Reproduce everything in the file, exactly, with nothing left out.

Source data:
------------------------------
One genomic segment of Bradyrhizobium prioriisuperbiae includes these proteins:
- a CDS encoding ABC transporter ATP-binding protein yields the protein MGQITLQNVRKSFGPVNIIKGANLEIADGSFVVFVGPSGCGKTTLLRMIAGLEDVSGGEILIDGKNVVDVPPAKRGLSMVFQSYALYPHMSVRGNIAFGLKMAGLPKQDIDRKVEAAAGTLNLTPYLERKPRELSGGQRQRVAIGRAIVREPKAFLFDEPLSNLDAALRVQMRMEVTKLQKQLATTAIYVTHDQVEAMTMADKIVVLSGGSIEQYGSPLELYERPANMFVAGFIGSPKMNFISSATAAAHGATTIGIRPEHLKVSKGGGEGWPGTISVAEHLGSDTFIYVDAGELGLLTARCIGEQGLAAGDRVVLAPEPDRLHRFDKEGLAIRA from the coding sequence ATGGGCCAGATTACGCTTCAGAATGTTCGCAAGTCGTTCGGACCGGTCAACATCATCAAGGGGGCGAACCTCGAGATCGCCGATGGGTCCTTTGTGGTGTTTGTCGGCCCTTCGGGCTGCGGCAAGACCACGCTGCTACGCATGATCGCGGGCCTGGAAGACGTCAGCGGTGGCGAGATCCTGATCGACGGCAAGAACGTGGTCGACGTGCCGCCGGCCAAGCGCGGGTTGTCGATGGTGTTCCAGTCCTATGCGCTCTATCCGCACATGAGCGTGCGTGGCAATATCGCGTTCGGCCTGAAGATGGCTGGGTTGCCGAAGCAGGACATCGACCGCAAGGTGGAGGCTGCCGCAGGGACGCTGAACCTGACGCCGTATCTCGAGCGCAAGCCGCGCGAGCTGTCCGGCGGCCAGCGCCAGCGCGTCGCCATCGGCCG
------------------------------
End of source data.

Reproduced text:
One genomic segment of Bradyrhizobium prioriisuperbiae includes these proteins:
- a CDS encoding ABC transporter ATP-binding protein yields the protein MGQITLQNVRKSFGPVNIIKGANLEIADGSFVVFVGPSGCGKTTLLRMIAGLEDVSGGEILIDGKNVVDVPPAKRGLSMVFQSYALYPHMSVRGNIAFGLKMAGLPKQDIDRKVEAAAGTLNLTPYLERKPRELSGGQRQRVAIGRAIVREPKAFLFDEPLSNLDAALRVQMRMEVTKLQKQLATTAIYVTHDQVEAMTMADKIVVLSGGSIEQYGSPLELYERPANMFVAGFIGSPKMNFISSATAAAHGATTIGIRPEHLKVSKGGGEGWPGTISVAEHLGSDTFIYVDAGELGLLTARCIGEQGLAAGDRVVLAPEPDRLHRFDKEGLAIRA from the coding sequence ATGGGCCAGATTACGCTTCAGAATGTTCGCAAGTCGTTCGGACCGGTCAACATCATCAAGGGGGCGAACCTCGAGATCGCCGATGGGTCCTTTGTGGTGTTTGTCGGCCCTTCGGGCTGCGGCAAGACCACGCTGCTACGCATGATCGCGGGCCTGGAAGACGTCAGCGGTGGCGAGATCCTGATCGACGGCAAGAACGTGGTCGACGTGCCGCCGGCCAAGCGCGGGTTGTCGATGGTGTTCCAGTCCTATGCGCTCTATCCGCACATGAGCGTGCGTGGCAATATCGCGTTCGGCCTGAAGATGGCTGGGTTGCCGAAGCAGGACATCGACCGCAAGGTGGAGGCTGCCGCAGGGACGCTGAACCTGACGCCGTATCTCGAGCGCAAGCCGCGCGAGCTGTCCGGCGGCCAGCGCCAGCGCGTCGCCATCGGCCG